Nature maintains this ratio by accelerating or retarding the rates of evaporation and condensation, irrespective of the activities of man. Such evaporation and condensation is the means of regenerating wholesome water for all forms of life on earth.

In addition, many of the world's fresh water sources are contaminated. A total of 1.2 billion people in the world lack access to safe drinking water and 2.9 billion people do not have access to proper sanitation systems (World Health Organization). As a result, about 3.4 million people, mostly children, die each year from water-related illnesses. According to the United Nations, 31 countries in the world are currently facing water stress and over one billion people lack access to clean water. Half of humanity lacks basic sanitation services and water-borne pathogens kill 25 million people every year. Every 8 seconds, a child dies from drinking contaminated water. Furthermore, unless dramatic changes occur, soon, close to two-thirds of the world's population will be living with freshwater shortages.

There is a global need for cost effective and scalable sources of potable water. Current technologies require too much energy to operate efficiently and the resultant cost of the treated water puts these technologies out-of-reach for the majority in need. Desalination plants exist in rich nations such as the United States and Saudi Arabia but are not feasible everywhere. The lack of infrastructure in developing nations makes large plants with high-volume production impractical, as there is no way to transport the water efficiently.

There is a need for small scalable water extraction devices that meet the needs of individuals, communities and industries. This invention responds to that need by providing an extraction unit that functions “off-the-grid” to make clean pure water, anywhere where the need exists.

The present invention is a device that extracts moisture vapour from atmospheric air for use as a fresh water source. The device may utilize the sun as the primary energy source thereby eliminating the need for costly fuels, hydro or battery power sources. The water collection device of the present invention provides flexibility over prior devices, allowing for productive installations in most regions of the world. As the water collection device's preferred power source is solar energy, the amount of available power for the device increases as installations of the device are closer to the equator where there is more sunlight year round.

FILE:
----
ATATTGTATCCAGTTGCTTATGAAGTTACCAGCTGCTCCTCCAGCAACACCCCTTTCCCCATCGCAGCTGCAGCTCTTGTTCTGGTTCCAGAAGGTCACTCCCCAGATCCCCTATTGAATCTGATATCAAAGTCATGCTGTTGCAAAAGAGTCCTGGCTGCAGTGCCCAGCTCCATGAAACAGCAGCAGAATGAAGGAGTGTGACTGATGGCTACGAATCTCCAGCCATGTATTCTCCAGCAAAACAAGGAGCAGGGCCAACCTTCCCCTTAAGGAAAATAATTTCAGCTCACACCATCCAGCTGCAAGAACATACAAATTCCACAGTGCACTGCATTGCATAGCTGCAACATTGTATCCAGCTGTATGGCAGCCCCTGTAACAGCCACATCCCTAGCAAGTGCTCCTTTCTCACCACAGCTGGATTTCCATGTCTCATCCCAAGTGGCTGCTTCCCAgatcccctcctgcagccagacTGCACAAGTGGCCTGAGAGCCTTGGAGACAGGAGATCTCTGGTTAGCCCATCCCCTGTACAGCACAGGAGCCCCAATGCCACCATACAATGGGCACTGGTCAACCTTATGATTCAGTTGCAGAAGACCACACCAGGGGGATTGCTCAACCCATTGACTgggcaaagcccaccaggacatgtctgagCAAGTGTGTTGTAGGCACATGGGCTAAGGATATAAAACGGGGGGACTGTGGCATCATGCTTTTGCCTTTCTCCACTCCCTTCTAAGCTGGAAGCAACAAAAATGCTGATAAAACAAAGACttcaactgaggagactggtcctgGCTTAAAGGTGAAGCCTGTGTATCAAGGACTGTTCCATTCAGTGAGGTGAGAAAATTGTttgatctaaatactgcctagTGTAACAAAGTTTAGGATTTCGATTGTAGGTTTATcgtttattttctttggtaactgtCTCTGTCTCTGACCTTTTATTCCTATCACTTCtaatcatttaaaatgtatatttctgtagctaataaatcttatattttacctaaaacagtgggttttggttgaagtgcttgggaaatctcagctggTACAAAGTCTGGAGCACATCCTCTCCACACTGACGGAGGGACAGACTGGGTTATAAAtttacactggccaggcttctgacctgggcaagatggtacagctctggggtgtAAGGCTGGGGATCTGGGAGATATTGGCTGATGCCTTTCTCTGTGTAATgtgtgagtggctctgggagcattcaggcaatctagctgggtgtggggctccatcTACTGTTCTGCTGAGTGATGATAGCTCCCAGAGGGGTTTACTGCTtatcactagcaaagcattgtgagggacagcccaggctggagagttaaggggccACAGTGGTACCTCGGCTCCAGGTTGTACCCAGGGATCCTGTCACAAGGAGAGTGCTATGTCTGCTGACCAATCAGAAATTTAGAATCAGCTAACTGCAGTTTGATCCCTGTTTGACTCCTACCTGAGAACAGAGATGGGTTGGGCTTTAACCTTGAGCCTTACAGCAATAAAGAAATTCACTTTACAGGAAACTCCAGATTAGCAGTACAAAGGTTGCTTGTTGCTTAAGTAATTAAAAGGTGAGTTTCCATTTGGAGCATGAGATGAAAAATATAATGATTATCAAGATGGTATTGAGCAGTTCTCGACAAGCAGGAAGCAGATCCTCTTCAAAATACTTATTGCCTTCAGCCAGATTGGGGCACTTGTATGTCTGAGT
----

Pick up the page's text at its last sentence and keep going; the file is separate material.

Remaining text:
The invention is designed to allow one small water cooler sized unit to provide cooking and drinking water for a family, simply by harvesting the water vapour from humid air. Private individuals, industries and communities could control their own water supply through the use of the device's technology. It is also practical for many uses in domestic, commercial or military applications and offers ease of use and clean water of a highest quality anywhere, anytime. The modular design of these devices allow for increased capacity, simply by adding more modules.

In addition to domestic use, larger units based upon the same basic technology are appropriate for other applications in which larger water supplies are required. For example, a 12 Volt compressor in the cooling system within the device, may be replaced with a larger 110 Volt compressor with the appropriately sized other components such as the evaporator and the condenser, and the unit will be capable of condensing larger quantities of water as electrical power is more readily available.

The device's solar water powered condenser technology may be applied to a variety of uses from residential to recreational and from commercial and agricultural to military and life saving in extreme water deprived regions of the world.

This invention may be used for obtaining pure drinking water, for cooking purposes or for other household uses such as cleaning or bathing. The system may also be used on boats or in vacation areas, on camping trips, trekking, and places where drinking water delivery systems are not developed. The unit may be used to produce fresh water for bottling purposes or for large commercial applications such as restaurants, offices, schools, hotel lobbies, cruise ships, hospitals and other public buildings. The system may also be used in playing fields and sports arenas.